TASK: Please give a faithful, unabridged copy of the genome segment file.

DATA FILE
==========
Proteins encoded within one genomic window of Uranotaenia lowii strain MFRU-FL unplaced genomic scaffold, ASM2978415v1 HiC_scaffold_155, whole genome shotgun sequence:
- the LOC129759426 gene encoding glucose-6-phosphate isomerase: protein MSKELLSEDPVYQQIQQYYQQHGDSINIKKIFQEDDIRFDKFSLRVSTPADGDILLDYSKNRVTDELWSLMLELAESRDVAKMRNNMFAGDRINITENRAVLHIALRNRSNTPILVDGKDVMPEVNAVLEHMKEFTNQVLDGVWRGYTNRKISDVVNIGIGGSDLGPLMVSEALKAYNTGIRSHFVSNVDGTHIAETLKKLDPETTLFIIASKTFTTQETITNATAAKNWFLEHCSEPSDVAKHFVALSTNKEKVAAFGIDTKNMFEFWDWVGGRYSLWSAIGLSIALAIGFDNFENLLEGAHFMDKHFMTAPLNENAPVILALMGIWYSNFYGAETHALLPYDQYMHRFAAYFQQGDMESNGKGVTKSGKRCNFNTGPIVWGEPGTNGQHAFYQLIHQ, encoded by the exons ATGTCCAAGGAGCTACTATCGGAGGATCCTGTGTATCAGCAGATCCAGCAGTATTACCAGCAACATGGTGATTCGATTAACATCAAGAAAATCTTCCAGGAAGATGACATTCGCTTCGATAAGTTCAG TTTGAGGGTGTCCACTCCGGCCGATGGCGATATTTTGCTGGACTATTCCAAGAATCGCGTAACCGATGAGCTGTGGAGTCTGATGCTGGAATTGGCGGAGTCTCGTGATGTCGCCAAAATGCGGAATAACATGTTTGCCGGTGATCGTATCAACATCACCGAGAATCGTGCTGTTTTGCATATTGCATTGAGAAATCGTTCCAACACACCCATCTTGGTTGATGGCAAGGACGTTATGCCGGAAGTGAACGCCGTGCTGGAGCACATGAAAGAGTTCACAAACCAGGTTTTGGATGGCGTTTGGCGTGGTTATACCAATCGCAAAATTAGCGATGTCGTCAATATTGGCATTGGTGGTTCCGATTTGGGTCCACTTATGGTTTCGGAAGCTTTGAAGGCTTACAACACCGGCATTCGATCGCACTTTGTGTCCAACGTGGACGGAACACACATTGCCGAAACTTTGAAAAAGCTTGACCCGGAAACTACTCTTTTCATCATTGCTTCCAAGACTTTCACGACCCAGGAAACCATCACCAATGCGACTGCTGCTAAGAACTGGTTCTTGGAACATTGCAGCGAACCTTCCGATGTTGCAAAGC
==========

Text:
Proteins encoded within one genomic window of Uranotaenia lowii strain MFRU-FL unplaced genomic scaffold, ASM2978415v1 HiC_scaffold_155, whole genome shotgun sequence:
- the LOC129759426 gene encoding glucose-6-phosphate isomerase: protein MSKELLSEDPVYQQIQQYYQQHGDSINIKKIFQEDDIRFDKFSLRVSTPADGDILLDYSKNRVTDELWSLMLELAESRDVAKMRNNMFAGDRINITENRAVLHIALRNRSNTPILVDGKDVMPEVNAVLEHMKEFTNQVLDGVWRGYTNRKISDVVNIGIGGSDLGPLMVSEALKAYNTGIRSHFVSNVDGTHIAETLKKLDPETTLFIIASKTFTTQETITNATAAKNWFLEHCSEPSDVAKHFVALSTNKEKVAAFGIDTKNMFEFWDWVGGRYSLWSAIGLSIALAIGFDNFENLLEGAHFMDKHFMTAPLNENAPVILALMGIWYSNFYGAETHALLPYDQYMHRFAAYFQQGDMESNGKGVTKSGKRCNFNTGPIVWGEPGTNGQHAFYQLIHQ, encoded by the exons ATGTCCAAGGAGCTACTATCGGAGGATCCTGTGTATCAGCAGATCCAGCAGTATTACCAGCAACATGGTGATTCGATTAACATCAAGAAAATCTTCCAGGAAGATGACATTCGCTTCGATAAGTTCAG TTTGAGGGTGTCCACTCCGGCCGATGGCGATATTTTGCTGGACTATTCCAAGAATCGCGTAACCGATGAGCTGTGGAGTCTGATGCTGGAATTGGCGGAGTCTCGTGATGTCGCCAAAATGCGGAATAACATGTTTGCCGGTGATCGTATCAACATCACCGAGAATCGTGCTGTTTTGCATATTGCATTGAGAAATCGTTCCAACACACCCATCTTGGTTGATGGCAAGGACGTTATGCCGGAAGTGAACGCCGTGCTGGAGCACATGAAAGAGTTCACAAACCAGGTTTTGGATGGCGTTTGGCGTGGTTATACCAATCGCAAAATTAGCGATGTCGTCAATATTGGCATTGGTGGTTCCGATTTGGGTCCACTTATGGTTTCGGAAGCTTTGAAGGCTTACAACACCGGCATTCGATCGCACTTTGTGTCCAACGTGGACGGAACACACATTGCCGAAACTTTGAAAAAGCTTGACCCGGAAACTACTCTTTTCATCATTGCTTCCAAGACTTTCACGACCCAGGAAACCATCACCAATGCGACTGCTGCTAAGAACTGGTTCTTGGAACATTGCAGCGAACCTTCCGATGTTGCAAAGC